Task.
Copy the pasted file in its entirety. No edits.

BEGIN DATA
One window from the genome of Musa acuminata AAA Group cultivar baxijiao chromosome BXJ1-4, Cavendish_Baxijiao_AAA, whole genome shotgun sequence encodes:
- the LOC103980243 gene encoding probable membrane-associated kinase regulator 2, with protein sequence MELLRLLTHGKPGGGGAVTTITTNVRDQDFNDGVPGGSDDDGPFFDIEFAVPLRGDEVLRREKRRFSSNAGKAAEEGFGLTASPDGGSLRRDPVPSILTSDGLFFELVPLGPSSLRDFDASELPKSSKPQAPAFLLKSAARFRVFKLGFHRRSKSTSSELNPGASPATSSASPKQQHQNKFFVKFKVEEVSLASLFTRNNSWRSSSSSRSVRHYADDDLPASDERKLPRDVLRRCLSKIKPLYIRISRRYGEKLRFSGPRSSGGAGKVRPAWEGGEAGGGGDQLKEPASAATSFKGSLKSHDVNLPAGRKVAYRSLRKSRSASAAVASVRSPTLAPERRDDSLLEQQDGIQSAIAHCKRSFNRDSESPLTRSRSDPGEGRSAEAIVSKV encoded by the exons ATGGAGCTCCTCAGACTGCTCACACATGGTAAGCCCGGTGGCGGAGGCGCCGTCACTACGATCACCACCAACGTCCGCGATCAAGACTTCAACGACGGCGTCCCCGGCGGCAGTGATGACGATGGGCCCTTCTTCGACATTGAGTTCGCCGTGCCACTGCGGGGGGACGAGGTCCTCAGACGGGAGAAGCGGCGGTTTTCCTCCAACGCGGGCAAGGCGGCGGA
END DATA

One window from the genome of Musa acuminata AAA Group cultivar baxijiao chromosome BXJ1-4, Cavendish_Baxijiao_AAA, whole genome shotgun sequence encodes:
- the LOC103980243 gene encoding probable membrane-associated kinase regulator 2, with protein sequence MELLRLLTHGKPGGGGAVTTITTNVRDQDFNDGVPGGSDDDGPFFDIEFAVPLRGDEVLRREKRRFSSNAGKAAEEGFGLTASPDGGSLRRDPVPSILTSDGLFFELVPLGPSSLRDFDASELPKSSKPQAPAFLLKSAARFRVFKLGFHRRSKSTSSELNPGASPATSSASPKQQHQNKFFVKFKVEEVSLASLFTRNNSWRSSSSSRSVRHYADDDLPASDERKLPRDVLRRCLSKIKPLYIRISRRYGEKLRFSGPRSSGGAGKVRPAWEGGEAGGGGDQLKEPASAATSFKGSLKSHDVNLPAGRKVAYRSLRKSRSASAAVASVRSPTLAPERRDDSLLEQQDGIQSAIAHCKRSFNRDSESPLTRSRSDPGEGRSAEAIVSKV encoded by the exons ATGGAGCTCCTCAGACTGCTCACACATGGTAAGCCCGGTGGCGGAGGCGCCGTCACTACGATCACCACCAACGTCCGCGATCAAGACTTCAACGACGGCGTCCCCGGCGGCAGTGATGACGATGGGCCCTTCTTCGACATTGAGTTCGCCGTGCCACTGCGGGGGGACGAGGTCCTCAGACGGGAGAAGCGGCGGTTTTCCTCCAACGCGGGCAAGGCGGCGGA